There were several concerns brought up including the recent resignation of assistant principal Joey Robinson and a breakdown of communication from the school to the parents.
Many parents said they felt Robinson was the only person at the school who would listen to concerns about topics like their student’s academic struggles and bullying.
Reeves said legally she could not discuss personnel matters and would not go into detail about Robinson, but told parents she had asked some hard questions behind the scenes about the resignation.
“To talk about a specific personnel issue in a public setting like this is a violation of federal law and I can’t do it,” she said.
Parents were also concerned about a communication breakdown between the school and them. Before school started in August, Principal Lenora Patterson changed the scheduling from a traditional schedule to a block schedule.
Parents said they were not informed of this and some of their children have had a hard time with the longer classes.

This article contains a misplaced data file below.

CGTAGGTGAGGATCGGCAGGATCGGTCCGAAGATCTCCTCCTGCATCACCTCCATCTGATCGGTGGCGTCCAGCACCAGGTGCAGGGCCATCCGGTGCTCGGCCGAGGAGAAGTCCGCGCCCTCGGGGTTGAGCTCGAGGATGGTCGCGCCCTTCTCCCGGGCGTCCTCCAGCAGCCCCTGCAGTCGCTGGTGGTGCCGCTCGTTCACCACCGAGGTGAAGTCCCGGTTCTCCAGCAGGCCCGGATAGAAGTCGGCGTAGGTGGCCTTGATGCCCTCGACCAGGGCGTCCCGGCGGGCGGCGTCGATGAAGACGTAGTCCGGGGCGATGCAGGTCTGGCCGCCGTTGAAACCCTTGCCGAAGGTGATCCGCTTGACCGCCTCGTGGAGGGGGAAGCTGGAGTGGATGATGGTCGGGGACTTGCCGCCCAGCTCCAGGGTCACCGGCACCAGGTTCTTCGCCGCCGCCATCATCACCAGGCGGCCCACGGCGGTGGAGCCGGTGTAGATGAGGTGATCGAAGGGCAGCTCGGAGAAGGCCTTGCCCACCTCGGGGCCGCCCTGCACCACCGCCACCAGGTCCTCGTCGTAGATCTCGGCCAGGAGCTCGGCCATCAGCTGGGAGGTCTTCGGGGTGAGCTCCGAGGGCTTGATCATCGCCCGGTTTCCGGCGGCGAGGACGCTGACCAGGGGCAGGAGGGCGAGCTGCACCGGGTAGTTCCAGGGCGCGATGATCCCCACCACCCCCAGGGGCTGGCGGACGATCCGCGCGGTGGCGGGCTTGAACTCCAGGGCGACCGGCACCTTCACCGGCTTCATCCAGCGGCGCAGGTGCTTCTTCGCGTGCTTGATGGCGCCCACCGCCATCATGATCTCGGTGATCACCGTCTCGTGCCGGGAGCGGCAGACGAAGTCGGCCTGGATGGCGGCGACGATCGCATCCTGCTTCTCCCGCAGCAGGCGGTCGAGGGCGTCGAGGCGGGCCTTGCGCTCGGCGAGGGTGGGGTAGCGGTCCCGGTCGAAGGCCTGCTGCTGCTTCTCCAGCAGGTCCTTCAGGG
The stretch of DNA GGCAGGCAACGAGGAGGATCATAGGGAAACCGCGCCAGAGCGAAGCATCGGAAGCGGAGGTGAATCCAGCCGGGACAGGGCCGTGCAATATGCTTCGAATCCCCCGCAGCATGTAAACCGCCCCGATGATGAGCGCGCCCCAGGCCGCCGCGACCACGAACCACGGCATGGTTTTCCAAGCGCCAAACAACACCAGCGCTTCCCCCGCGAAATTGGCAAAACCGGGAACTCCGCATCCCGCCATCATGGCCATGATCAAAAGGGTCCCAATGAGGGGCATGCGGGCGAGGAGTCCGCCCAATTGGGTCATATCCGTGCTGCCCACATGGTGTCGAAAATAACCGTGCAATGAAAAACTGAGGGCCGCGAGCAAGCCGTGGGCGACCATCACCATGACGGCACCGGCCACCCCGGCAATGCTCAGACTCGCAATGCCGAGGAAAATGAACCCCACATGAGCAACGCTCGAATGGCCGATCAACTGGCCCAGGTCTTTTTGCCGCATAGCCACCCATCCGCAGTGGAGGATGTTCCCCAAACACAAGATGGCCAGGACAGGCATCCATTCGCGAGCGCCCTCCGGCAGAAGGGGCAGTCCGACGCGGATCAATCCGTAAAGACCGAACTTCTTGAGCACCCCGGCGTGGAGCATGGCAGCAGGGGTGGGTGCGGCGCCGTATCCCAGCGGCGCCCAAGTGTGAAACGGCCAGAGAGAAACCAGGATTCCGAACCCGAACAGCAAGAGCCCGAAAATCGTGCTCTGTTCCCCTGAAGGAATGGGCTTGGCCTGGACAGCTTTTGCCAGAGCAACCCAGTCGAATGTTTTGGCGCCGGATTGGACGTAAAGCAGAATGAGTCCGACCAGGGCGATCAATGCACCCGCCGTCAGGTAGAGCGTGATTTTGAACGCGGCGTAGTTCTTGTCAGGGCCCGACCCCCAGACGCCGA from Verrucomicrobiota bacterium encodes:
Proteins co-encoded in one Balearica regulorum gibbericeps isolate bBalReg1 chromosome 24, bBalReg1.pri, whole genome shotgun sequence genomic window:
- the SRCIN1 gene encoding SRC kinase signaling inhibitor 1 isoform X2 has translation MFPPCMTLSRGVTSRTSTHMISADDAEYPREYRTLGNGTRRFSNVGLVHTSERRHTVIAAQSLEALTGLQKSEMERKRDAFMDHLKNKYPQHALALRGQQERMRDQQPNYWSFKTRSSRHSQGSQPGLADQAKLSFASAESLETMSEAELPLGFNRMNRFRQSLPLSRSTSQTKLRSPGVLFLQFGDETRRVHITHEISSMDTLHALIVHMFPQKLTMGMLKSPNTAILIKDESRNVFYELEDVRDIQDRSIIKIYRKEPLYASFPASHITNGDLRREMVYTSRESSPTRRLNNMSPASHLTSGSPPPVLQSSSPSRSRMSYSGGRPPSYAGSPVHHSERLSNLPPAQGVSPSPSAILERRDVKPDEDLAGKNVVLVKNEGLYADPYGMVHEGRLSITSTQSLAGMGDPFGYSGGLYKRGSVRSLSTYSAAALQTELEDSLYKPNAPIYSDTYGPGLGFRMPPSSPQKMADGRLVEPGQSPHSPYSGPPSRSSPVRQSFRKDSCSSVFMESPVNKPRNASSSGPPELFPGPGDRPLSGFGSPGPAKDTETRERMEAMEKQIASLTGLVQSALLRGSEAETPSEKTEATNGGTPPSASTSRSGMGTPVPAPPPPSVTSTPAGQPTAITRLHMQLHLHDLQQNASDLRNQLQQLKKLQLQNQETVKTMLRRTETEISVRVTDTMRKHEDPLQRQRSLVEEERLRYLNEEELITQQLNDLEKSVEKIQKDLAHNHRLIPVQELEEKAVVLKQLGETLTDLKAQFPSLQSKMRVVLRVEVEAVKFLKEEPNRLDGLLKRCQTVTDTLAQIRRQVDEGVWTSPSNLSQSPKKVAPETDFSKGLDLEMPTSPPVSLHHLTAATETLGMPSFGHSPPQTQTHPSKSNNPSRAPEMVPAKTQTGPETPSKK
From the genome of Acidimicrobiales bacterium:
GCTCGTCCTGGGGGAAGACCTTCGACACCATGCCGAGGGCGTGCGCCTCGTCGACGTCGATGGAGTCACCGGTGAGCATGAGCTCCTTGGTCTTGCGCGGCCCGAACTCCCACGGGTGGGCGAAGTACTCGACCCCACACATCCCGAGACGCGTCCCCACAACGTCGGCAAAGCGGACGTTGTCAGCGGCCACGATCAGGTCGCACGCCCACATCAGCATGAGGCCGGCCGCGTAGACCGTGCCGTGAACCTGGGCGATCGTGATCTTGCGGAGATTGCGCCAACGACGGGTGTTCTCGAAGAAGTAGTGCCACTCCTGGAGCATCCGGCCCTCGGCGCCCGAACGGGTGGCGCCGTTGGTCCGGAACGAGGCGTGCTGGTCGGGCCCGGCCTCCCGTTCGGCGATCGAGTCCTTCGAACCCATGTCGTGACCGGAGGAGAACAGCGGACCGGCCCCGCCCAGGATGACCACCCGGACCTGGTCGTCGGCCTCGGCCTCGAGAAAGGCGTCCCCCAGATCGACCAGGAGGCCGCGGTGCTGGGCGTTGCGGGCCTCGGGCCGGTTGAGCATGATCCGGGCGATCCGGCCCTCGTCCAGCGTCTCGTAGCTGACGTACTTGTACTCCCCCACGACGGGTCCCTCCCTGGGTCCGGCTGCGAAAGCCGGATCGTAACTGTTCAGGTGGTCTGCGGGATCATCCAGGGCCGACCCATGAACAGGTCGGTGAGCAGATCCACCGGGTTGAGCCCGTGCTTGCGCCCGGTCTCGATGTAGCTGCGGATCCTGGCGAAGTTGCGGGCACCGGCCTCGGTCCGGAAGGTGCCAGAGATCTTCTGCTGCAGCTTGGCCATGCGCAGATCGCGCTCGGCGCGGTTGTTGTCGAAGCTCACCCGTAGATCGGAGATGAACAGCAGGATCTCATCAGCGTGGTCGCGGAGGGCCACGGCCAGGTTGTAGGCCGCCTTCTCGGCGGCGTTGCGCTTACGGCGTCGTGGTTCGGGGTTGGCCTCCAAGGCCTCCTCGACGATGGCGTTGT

“The teachers weren’t prepared for the change,” parent Eileen Wilson told the Neighbor last week. Wilson moved her son to Northwestern Middle School this year because of the changes.
Reeves said she has been engaging with the parents at Hopewell who have contacted her and has seen some things that need to be improved upon.
“I expressed concern about the quick change to the block [scheduling] immediately as soon as I started hearing from my parents,” she said.
Last year Fulton County Schools were organized into four “learning communities” for more local leadership. Reeves said it is helpful to know that structure so parents can go to the right person to express concerns.
Hopewell Middle School is in the Northwest Learning Community and the area superintendent, Vic Shandor, was at Tuesday’s meeting to address concerns and take notes on what to look for at the school.
Reeves said the processes by which schools make changes and communicate to the parents need to be revisited.
“I don’t want a block schedule going in at the last minute without everybody knowing in any of my schools,” she said. “I do think the communication is central to this whole thing. If the communication improves I believe that will improve the trust.”
Parents were given an opportunity at the end of the meeting to discuss specific problems and issues with Shandor, his staff and other staff members from Fulton County Schools.